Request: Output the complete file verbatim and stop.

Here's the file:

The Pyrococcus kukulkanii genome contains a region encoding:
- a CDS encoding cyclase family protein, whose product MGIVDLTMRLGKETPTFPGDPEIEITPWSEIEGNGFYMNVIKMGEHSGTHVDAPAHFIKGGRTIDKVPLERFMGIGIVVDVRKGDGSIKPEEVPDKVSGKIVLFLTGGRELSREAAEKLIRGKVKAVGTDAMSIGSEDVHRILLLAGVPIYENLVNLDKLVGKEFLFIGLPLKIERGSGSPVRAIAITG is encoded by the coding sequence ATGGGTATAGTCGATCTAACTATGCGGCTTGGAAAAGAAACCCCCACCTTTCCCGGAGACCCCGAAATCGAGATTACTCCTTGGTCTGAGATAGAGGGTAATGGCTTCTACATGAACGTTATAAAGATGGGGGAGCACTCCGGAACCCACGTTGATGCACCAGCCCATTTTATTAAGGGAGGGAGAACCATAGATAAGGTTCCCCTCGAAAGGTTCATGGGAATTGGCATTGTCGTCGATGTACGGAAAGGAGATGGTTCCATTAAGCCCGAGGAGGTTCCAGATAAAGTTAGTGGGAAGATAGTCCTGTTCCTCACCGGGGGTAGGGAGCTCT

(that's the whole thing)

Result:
The Pyrococcus kukulkanii genome contains a region encoding:
- a CDS encoding cyclase family protein, whose product MGIVDLTMRLGKETPTFPGDPEIEITPWSEIEGNGFYMNVIKMGEHSGTHVDAPAHFIKGGRTIDKVPLERFMGIGIVVDVRKGDGSIKPEEVPDKVSGKIVLFLTGGRELSREAAEKLIRGKVKAVGTDAMSIGSEDVHRILLLAGVPIYENLVNLDKLVGKEFLFIGLPLKIERGSGSPVRAIAITG is encoded by the coding sequence ATGGGTATAGTCGATCTAACTATGCGGCTTGGAAAAGAAACCCCCACCTTTCCCGGAGACCCCGAAATCGAGATTACTCCTTGGTCTGAGATAGAGGGTAATGGCTTCTACATGAACGTTATAAAGATGGGGGAGCACTCCGGAACCCACGTTGATGCACCAGCCCATTTTATTAAGGGAGGGAGAACCATAGATAAGGTTCCCCTCGAAAGGTTCATGGGAATTGGCATTGTCGTCGATGTACGGAAAGGAGATGGTTCCATTAAGCCCGAGGAGGTTCCAGATAAAGTTAGTGGGAAGATAGTCCTGTTCCTCACCGGGGGTAGGGAGCTCT